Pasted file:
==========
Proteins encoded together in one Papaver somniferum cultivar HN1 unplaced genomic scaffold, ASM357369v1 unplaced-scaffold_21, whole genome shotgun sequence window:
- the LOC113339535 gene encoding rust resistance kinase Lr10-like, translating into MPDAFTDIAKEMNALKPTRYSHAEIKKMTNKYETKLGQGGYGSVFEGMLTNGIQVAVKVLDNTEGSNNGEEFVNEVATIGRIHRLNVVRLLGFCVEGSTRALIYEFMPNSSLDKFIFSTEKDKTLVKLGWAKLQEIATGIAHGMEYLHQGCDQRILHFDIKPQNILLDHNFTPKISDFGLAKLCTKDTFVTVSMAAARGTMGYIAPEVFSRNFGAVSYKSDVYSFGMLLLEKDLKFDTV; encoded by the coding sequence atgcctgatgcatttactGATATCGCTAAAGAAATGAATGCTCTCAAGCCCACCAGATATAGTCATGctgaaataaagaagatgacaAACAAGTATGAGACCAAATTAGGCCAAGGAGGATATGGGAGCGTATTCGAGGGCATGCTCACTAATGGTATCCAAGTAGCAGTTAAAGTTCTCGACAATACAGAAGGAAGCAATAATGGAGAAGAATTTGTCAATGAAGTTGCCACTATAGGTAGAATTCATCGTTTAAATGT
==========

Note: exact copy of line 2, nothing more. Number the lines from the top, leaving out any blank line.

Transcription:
- the LOC113339535 gene encoding rust resistance kinase Lr10-like, translating into MPDAFTDIAKEMNALKPTRYSHAEIKKMTNKYETKLGQGGYGSVFEGMLTNGIQVAVKVLDNTEGSNNGEEFVNEVATIGRIHRLNVVRLLGFCVEGSTRALIYEFMPNSSLDKFIFSTEKDKTLVKLGWAKLQEIATGIAHGMEYLHQGCDQRILHFDIKPQNILLDHNFTPKISDFGLAKLCTKDTFVTVSMAAARGTMGYIAPEVFSRNFGAVSYKSDVYSFGMLLLEKDLKFDTV; encoded by the coding sequence atgcctgatgcatttactGATATCGCTAAAGAAATGAATGCTCTCAAGCCCACCAGATATAGTCATGctgaaataaagaagatgacaAACAAGTATGAGACCAAATTAGGCCAAGGAGGATATGGGAGCGTATTCGAGGGCATGCTCACTAATGGTATCCAAGTAGCAGTTAAAGTTCTCGACAATACAGAAGGAAGCAATAATGGAGAAGAATTTGTCAATGAAGTTGCCACTATAGGTAGAATTCATCGTTTAAATGT